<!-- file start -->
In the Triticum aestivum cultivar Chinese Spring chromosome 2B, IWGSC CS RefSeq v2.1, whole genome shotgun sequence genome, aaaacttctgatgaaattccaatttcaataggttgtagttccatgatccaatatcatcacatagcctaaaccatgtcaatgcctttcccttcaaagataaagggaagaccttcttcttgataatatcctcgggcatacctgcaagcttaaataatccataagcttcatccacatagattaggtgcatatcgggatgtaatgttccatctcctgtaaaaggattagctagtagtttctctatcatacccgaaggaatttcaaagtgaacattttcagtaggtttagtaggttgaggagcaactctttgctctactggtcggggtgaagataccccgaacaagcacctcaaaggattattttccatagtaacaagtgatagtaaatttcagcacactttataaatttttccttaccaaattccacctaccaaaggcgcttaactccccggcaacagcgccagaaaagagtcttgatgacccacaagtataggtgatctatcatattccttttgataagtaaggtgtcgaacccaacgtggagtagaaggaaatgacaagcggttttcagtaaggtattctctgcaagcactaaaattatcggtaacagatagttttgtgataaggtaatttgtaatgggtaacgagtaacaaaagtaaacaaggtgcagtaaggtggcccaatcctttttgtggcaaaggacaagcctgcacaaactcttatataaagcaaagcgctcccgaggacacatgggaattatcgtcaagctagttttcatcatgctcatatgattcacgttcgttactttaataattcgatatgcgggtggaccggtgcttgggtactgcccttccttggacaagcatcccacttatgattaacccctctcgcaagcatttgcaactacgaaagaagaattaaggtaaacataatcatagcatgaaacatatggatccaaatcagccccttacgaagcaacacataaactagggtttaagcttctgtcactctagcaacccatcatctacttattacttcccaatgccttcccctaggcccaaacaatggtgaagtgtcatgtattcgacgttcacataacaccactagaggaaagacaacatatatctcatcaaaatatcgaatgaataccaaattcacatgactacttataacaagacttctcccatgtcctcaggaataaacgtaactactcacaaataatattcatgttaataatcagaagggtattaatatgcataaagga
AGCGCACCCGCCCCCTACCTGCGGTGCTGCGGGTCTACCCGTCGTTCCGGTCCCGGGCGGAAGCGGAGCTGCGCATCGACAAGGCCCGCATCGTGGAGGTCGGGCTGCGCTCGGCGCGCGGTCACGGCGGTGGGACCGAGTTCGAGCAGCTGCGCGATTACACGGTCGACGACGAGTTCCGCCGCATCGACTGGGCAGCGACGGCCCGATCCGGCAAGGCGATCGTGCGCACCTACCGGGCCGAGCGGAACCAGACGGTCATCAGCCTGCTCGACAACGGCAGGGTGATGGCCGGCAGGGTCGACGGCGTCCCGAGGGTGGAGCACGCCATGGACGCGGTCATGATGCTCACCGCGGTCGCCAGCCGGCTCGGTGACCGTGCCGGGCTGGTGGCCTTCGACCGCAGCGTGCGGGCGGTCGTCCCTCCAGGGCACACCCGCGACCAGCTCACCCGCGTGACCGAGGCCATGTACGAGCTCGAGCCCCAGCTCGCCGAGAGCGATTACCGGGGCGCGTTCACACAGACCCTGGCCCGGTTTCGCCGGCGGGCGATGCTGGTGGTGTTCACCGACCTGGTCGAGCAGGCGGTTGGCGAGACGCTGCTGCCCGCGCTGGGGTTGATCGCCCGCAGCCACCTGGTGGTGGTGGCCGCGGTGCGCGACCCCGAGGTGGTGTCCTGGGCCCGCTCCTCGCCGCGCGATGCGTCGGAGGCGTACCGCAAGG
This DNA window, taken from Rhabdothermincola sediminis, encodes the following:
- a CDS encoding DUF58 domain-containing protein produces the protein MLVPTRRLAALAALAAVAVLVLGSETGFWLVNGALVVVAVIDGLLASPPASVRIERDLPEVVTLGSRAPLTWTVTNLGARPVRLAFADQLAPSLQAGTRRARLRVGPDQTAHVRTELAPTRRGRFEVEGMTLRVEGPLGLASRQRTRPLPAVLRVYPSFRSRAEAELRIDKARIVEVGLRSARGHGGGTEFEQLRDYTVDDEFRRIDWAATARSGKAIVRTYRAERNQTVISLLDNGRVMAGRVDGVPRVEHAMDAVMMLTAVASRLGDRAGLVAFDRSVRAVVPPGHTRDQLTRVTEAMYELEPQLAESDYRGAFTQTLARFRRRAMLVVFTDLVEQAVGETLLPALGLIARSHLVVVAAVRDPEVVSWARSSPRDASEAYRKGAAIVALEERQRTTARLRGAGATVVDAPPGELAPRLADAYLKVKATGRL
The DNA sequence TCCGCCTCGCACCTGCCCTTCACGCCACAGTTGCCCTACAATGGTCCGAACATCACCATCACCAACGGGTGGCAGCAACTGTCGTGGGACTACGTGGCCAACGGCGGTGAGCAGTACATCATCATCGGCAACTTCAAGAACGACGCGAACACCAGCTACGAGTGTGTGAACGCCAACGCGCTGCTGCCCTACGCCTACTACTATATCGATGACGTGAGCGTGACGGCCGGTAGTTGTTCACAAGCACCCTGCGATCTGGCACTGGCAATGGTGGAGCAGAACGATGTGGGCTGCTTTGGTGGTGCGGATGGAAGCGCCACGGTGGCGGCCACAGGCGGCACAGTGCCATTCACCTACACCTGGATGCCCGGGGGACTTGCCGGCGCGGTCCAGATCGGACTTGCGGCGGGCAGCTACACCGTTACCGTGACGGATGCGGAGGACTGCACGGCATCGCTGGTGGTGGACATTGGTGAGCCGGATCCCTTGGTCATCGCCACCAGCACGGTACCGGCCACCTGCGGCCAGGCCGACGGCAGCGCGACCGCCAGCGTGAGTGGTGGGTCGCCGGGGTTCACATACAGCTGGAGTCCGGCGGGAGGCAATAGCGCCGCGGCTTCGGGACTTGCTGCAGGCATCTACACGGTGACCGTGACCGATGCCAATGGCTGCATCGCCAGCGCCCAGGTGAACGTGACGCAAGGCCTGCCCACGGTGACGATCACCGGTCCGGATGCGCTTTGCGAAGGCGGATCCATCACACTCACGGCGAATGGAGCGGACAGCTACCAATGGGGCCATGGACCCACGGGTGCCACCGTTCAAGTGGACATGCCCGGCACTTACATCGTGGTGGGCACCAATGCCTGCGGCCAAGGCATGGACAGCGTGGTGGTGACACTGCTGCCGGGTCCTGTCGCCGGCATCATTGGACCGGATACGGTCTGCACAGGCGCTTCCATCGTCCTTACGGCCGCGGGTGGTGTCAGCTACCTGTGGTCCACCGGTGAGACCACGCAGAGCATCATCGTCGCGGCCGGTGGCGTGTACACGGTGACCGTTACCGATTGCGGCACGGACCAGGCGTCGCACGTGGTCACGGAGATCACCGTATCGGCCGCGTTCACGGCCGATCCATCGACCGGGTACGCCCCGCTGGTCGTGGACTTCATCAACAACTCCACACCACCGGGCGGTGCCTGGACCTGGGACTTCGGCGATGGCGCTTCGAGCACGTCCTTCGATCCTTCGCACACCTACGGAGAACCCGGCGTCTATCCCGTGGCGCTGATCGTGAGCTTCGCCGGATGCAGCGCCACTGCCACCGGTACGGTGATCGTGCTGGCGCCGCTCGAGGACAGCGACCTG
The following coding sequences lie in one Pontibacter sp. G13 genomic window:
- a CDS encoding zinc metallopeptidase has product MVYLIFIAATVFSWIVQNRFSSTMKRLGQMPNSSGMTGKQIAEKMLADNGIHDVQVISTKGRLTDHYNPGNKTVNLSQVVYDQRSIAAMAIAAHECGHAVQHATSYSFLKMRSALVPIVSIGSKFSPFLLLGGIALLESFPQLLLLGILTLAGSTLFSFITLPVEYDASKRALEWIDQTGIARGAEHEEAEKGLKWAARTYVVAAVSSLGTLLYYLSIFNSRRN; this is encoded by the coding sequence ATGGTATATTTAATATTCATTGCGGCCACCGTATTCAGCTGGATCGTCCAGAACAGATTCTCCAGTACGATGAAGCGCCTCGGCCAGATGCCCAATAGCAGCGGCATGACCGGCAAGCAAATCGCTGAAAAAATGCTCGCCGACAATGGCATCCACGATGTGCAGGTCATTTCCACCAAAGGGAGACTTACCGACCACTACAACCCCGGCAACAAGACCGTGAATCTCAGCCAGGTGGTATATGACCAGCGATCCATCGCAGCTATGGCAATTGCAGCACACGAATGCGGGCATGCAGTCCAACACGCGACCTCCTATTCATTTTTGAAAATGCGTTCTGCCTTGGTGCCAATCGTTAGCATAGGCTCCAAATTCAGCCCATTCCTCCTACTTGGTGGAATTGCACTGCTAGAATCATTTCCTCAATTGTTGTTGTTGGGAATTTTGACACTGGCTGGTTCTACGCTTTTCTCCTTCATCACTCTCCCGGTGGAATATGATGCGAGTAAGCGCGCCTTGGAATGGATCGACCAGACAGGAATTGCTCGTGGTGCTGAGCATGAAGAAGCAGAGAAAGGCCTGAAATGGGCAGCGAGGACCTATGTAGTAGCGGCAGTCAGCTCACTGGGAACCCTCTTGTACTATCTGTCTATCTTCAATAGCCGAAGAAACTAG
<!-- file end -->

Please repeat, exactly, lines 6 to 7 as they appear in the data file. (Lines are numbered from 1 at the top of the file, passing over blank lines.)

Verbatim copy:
The following coding sequences lie in one Pontibacter sp. G13 genomic window:
- a CDS encoding zinc metallopeptidase has product MVYLIFIAATVFSWIVQNRFSSTMKRLGQMPNSSGMTGKQIAEKMLADNGIHDVQVISTKGRLTDHYNPGNKTVNLSQVVYDQRSIAAMAIAAHECGHAVQHATSYSFLKMRSALVPIVSIGSKFSPFLLLGGIALLESFPQLLLLGILTLAGSTLFSFITLPVEYDASKRALEWIDQTGIARGAEHEEAEKGLKWAARTYVVAAVSSLGTLLYYLSIFNSRRN; this is encoded by the coding sequence ATGGTATATTTAATATTCATTGCGGCCACCGTATTCAGCTGGATCGTCCAGAACAGATTCTCCAGTACGATGAAGCGCCTCGGCCAGATGCCCAATAGCAGCGGCATGACCGGCAAGCAAATCGCTGAAAAAATGCTCGCCGACAATGGCATCCACGATGTGCAGGTCATTTCCACCAAAGGGAGACTTACCGACCACTACAACCCCGGCAACAAGACCGTGAATCTCAGCCAGGTGGTATATGACCAGCGATCCATCGCAGCTATGGCAATTGCAGCACACGAATGCGGGCATGCAGTCCAACACGCGACCTCCTATTCATTTTTGAAAATGCGTTCTGCCTTGGTGCCAATCGTTAGCATAGGCTCCAAATTCAGCCCATTCCTCCTACTTGGTGGAATTGCACTGCTAGAATCATTTCCTCAATTGTTGTTGTTGGGAATTTTGACACTGGCTGGTTCTACGCTTTTCTCCTTCATCACTCTCCCGGTGGAATATGATGCGAGTAAGCGCGCCTTGGAATGGATCGACCAGACAGGAATTGCTCGTGGTGCTGAGCATGAAGAAGCAGAGAAAGGCCTGAAATGGGCAGCGAGGACCTATGTAGTAGCGGCAGTCAGCTCACTGGGAACCCTCTTGTACTATCTGTCTATCTTCAATAGCCGAAGAAACTAG